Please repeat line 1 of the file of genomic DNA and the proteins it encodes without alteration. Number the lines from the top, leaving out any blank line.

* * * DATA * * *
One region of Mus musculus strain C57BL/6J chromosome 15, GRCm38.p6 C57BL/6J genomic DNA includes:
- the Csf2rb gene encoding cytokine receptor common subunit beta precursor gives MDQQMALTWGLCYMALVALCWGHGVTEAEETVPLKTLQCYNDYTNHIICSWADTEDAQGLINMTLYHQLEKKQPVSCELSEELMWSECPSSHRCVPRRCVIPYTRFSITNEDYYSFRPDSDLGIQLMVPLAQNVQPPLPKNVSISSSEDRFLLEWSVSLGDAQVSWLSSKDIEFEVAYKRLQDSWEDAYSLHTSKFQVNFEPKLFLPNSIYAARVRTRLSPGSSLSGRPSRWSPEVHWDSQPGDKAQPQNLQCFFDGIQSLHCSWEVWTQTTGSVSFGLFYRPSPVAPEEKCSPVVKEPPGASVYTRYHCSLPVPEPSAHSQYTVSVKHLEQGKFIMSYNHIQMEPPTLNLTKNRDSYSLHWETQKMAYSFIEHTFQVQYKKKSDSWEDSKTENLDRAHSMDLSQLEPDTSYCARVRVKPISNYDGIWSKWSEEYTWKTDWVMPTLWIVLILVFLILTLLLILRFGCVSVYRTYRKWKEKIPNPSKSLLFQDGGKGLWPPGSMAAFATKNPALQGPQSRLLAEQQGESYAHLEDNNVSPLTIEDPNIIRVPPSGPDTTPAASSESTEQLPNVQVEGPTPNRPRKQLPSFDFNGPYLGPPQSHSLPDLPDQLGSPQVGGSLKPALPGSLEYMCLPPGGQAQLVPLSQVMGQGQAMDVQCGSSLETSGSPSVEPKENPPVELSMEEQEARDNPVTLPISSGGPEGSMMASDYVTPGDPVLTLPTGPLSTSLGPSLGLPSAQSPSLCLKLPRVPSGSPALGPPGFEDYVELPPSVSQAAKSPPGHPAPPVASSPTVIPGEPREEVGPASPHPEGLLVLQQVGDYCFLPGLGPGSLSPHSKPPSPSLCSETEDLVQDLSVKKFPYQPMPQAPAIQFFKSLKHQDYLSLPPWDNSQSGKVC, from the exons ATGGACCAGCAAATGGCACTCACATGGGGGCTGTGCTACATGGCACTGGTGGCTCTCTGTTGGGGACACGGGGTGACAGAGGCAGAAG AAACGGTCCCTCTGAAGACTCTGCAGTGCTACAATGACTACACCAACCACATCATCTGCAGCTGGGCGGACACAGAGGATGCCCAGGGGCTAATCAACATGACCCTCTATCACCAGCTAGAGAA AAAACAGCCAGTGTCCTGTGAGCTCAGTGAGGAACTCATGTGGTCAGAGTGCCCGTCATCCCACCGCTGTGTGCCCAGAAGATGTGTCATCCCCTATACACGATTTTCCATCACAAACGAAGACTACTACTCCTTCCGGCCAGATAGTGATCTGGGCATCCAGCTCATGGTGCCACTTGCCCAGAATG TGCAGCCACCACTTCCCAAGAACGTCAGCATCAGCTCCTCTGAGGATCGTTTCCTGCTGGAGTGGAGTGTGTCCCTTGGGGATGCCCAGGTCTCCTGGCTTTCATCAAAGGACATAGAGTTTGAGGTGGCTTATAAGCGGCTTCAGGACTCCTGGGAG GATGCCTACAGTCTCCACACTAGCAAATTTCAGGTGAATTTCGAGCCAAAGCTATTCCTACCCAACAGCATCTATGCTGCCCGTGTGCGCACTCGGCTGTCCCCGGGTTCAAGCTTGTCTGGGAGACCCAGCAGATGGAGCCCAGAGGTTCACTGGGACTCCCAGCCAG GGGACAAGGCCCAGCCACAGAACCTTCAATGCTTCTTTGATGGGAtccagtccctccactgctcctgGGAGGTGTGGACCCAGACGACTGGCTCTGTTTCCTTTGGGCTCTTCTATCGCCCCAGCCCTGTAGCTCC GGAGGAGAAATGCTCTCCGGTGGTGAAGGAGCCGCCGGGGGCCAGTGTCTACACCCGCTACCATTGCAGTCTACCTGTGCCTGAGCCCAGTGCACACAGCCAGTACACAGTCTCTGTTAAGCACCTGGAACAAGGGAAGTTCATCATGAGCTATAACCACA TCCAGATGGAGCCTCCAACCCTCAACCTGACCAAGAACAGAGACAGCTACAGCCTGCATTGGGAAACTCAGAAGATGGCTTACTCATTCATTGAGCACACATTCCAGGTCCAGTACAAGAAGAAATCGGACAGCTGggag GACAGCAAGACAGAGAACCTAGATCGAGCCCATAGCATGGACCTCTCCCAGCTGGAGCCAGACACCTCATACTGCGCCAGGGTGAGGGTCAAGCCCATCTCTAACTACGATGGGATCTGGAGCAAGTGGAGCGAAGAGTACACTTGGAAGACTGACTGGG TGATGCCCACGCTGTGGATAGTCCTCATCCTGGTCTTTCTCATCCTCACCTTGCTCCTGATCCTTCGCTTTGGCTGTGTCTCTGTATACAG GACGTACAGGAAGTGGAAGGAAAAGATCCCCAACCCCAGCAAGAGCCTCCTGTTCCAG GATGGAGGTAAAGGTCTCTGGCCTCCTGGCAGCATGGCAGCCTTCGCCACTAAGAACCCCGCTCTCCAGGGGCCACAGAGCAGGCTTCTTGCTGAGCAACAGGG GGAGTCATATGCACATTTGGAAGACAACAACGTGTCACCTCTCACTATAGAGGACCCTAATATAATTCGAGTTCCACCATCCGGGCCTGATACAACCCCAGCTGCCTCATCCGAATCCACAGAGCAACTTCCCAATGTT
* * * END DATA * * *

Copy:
One region of Mus musculus strain C57BL/6J chromosome 15, GRCm38.p6 C57BL/6J genomic DNA includes: